As for Scooter Libby, he faces up to 25 years in jail for the crime of failing to remember when he first heard the name of Valerie Plame -- whether by accident or intent no one can ever say for sure. But we also know that Joe Wilson failed to remember that his original briefing to the CIA after getting back from Niger was significantly different from the way he characterized it in his op-ed in the New York Times. We do know that the contemptible Armitage failed to come forward and clear the air as his colleagues were smeared for months on end. We do know that his boss Colin Powell sat by as the very character of the administration was corroded.

And we know that Patrick Fitzgerald knew all this and more as he frittered away the years, and the ''political blood lust'' (as National Review's Rich Lowry calls it) grew ever more disconnected from humdrum reality. The cloud over the White House is Fitzgerald's, and his closing remarks to the jury were highly revealing. If he dislikes Bush and Cheney and the Iraq war, whoopee: Run against them, or donate to the Democrats, or get a talk-radio show. Instead, he chose in full knowledge of the truth to maintain artificially a three-year cloud over the White House while the anti-Bush left frantically mistook its salivating for the first drops of a downpour. The result is the disgrace of Scooter Libby. Big deal. Patrick Fitzgerald's disgrace is the greater, and a huge victory not for justice or the law but for the criminalization of politics.

Saturday, March 10, 2007

Common Ties (and the People who Wear Them)

As some of you may know, I have taken lately to selling my life on the installment plan. That is, I am writing short memoirs of episodes in my life for the wonderful magazine called Common Ties.

The most recent is The Kindest Cut of All, where I describe a very unusual circumcision in which I participated. Have a gander.

What set me off today was a story by author Beverly Carol Lucey. It is yet another shallow rehash of a Jewish childhood without a Jewish education, a ubiquitous genre of surpassing superficiality.

In response, I sent this letter:

Much as I hate to be critical, I really don’t get this at all.

It seems to be the story line should have been: Hi, my parents took me to an Orthodox synagogue as a kid, but they were too cheap or too short-sighted to send me to a Jewish school. Pressing, I discovered they were ignorant themselves and oddly at peace with their ignorance.

One day I woke up and asked myself: wait a second, isn’t Judaism a 3300 year old philosophical system that changed mankind? Wasn’t King David the most powerful poet who ever lived - and writing that poetry 1000 years before anyone else? Aren’t there 24 books in the Bible that have fascinated billions of people through the ages and inspired most of the great art and science in history? Aren’t there 20 volumes of Talmud explicating the laws taught briefly in the Bible, including an entire civil law system still active today in Rabbinical courts? Isn’t this a religion that prophesied its people would retake its land at the end of history despite the land being desolate and the people dirt poor, and then amazingly, astonishingly, that occurred? Aren’t there Jewish schools from k-12, followed by Jewish seminaries and colleges; they must be learning something more than what to mumble in Hebrew at which cue? Why does Hebrew feel dead to me when in fact it is the most miraculous language, the only language in history to be revived as the spoken language of a country after over 2000 years? A language that in its revival has been rich enough to breed an entire new generation of evocative poetry and beautiful songwriting, both religious and secular? Could it be possible that a religious system that sustained a nation of brilliant, talented people through 2000 years of exile and poverty is nothing more than a few Hebrew mumbles and bad trumpet blowing?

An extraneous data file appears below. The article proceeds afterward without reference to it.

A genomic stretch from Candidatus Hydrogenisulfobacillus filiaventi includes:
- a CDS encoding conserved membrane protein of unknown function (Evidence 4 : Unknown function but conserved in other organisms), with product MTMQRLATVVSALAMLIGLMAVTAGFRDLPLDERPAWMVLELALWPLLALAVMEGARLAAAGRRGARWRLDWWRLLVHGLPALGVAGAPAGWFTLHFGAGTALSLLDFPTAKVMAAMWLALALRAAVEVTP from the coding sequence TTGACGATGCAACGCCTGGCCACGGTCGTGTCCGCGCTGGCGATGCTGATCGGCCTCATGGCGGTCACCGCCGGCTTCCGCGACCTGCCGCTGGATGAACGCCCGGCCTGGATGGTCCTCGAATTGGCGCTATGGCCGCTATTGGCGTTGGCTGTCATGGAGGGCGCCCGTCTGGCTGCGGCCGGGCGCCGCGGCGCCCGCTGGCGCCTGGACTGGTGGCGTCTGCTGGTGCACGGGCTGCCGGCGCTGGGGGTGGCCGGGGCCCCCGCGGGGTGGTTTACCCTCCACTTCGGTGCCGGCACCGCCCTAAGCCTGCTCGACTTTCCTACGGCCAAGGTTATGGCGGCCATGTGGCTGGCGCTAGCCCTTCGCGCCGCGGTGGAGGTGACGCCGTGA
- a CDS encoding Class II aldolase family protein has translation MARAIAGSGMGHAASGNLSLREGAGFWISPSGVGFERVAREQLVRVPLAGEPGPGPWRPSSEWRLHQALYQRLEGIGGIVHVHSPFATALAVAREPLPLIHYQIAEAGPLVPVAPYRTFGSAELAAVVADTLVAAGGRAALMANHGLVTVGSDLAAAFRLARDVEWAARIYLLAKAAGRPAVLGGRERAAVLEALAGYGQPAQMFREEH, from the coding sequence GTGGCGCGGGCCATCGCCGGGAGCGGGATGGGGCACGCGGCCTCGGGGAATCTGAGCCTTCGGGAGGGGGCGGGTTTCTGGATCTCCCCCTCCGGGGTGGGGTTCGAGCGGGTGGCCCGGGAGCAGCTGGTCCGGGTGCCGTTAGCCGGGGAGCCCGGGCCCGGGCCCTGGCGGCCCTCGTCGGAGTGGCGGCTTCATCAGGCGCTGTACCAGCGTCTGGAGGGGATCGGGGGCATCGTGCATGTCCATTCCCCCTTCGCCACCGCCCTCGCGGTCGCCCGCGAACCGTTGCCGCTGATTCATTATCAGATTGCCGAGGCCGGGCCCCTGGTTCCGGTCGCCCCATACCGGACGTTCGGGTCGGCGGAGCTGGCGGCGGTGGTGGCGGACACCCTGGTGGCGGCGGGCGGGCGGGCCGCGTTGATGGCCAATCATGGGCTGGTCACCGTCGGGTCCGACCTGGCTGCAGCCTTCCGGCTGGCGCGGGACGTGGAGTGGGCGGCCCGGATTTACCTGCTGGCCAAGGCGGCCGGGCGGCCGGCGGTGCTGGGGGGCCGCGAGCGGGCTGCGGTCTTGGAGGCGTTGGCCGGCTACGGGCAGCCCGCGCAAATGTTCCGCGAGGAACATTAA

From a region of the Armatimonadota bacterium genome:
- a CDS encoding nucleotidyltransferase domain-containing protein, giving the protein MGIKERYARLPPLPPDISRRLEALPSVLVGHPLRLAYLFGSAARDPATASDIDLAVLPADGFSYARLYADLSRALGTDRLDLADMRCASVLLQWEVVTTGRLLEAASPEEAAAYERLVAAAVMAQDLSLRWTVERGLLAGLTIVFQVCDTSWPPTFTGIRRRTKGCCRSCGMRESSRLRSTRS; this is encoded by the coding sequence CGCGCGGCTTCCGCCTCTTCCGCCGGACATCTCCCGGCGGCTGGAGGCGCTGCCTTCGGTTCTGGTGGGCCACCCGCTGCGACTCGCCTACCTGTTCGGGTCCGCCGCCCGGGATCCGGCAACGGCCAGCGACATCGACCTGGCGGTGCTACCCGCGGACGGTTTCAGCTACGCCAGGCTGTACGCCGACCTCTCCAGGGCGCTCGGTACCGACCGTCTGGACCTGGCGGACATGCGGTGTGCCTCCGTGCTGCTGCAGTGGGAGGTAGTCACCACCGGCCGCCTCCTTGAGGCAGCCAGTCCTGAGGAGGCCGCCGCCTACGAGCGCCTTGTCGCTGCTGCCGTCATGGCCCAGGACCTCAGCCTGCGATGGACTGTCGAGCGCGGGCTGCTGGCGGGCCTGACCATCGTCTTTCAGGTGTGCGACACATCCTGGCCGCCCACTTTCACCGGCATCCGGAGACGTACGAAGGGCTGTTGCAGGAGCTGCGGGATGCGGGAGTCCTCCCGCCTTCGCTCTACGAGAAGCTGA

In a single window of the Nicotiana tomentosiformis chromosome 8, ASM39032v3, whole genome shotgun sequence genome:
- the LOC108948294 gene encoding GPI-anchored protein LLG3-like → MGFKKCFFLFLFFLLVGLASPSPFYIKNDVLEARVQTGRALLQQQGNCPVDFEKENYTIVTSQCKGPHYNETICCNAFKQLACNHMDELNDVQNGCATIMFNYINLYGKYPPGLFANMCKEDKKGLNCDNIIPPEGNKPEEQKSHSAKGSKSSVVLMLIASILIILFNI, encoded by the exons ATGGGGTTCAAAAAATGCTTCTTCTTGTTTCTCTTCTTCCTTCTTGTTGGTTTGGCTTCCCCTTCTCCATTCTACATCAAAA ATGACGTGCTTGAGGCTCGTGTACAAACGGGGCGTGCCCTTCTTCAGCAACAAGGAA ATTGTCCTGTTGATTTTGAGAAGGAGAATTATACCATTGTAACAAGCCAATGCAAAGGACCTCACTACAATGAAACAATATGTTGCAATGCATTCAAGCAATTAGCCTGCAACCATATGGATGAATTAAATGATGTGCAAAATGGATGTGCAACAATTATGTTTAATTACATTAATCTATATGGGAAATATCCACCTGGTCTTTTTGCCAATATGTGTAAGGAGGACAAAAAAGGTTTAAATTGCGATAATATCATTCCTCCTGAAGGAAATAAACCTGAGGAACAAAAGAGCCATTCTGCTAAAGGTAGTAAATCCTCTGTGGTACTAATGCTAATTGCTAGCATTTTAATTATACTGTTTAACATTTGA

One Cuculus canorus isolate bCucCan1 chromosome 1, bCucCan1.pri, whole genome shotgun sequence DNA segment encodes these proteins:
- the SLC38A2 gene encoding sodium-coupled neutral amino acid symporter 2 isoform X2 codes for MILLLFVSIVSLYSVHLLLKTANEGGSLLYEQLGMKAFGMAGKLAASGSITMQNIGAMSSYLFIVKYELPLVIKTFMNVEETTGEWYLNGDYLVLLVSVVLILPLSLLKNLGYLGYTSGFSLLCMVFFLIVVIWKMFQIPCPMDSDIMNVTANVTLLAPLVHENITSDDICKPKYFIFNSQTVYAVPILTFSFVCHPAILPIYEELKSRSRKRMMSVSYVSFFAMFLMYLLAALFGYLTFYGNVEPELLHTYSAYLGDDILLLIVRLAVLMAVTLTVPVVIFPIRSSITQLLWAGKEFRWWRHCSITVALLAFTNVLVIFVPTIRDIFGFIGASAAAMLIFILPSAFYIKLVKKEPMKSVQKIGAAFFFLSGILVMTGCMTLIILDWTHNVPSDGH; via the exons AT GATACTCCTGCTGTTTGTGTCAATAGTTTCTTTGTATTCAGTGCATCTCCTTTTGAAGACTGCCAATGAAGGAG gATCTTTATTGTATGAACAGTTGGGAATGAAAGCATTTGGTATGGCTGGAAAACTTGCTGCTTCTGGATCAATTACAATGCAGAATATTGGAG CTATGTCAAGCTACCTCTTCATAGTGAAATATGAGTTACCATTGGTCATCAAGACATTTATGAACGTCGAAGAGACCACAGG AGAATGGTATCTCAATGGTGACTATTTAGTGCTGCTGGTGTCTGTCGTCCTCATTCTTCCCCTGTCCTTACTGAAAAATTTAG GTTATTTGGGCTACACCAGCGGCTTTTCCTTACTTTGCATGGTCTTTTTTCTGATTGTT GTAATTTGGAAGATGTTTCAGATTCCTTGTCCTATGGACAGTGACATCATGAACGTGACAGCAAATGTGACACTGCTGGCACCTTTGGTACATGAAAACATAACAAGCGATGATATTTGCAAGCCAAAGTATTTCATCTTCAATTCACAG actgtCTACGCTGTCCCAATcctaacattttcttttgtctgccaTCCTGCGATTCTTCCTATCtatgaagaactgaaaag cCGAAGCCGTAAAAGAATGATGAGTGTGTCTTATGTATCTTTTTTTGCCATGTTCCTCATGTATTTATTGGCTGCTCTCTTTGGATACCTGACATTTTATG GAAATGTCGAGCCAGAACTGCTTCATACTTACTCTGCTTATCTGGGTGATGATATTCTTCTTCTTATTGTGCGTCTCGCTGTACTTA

I concluded that my relatives were neglecting their heritage and stifling mine. I dropped what I was doing and went to Israel to study Judaism intensively for four years. I was amazed to discover an entire body of thought and law, a philosophy of life, a mission of great purpose. Having used energy and intelligence in this diligent investigation I am now prepared to intelligently opine that… x. Whatever x may be: I love it, I like it, I hate it, I’m indifferent to it.

Instead we get this. No one taught me why. They didn’t even know why. So I walked. And I have a vague idea that what I left was probably flawed. But for a minute there it gave me a warm feeling. And that’s kinda cool.

Hmmm.

Friday, March 09, 2007

A Shot in the Dark

I have to admit I am a bit baffled by the lack of blogosphere coverage of today's groundbreaking, seriously important decision out of the DC Circuit Court of Appeals, which overturned the District's longstanding ban on handguns. How Appealing has some coverage, and as you would expect, that gun-lovin' wacko Instapundit gives out links but little independent analysis. He seems to have disabled the Volokh Conspiracy with a multi-pronged Instalanche, which is a damn shame. Eugene Volokh became the blawgger go-to guy on the Second Amendement by being that rarest of intellectuals: a guy who had an opinion, which he later changed on the basis of an honest look at the evidence.

The case was heard by a three judge panel, which split 2-1. It is interesting that the majority so wholeheartedly embraced the idea that the 2nd Amendment really does mean what it says, and confers an individual right that they earned an approving nod from the Cato Institute. The dissent seems to me, admittedly a non-lawyer, as just plain weird: Judge Henderson argues that the meaning of the 2nd Amendment in regards to the District of Columbia is purely academic, because the District of Columbia is not a state. I await rulings on what other constitutional provisions and amendments do not apply in the District of Columbia, with special interest in the First, Fourth, Fifth, and Fourteenth. And given the eternal mouthiness of Eleanor Holmes Norton, possibly the Nineteenth.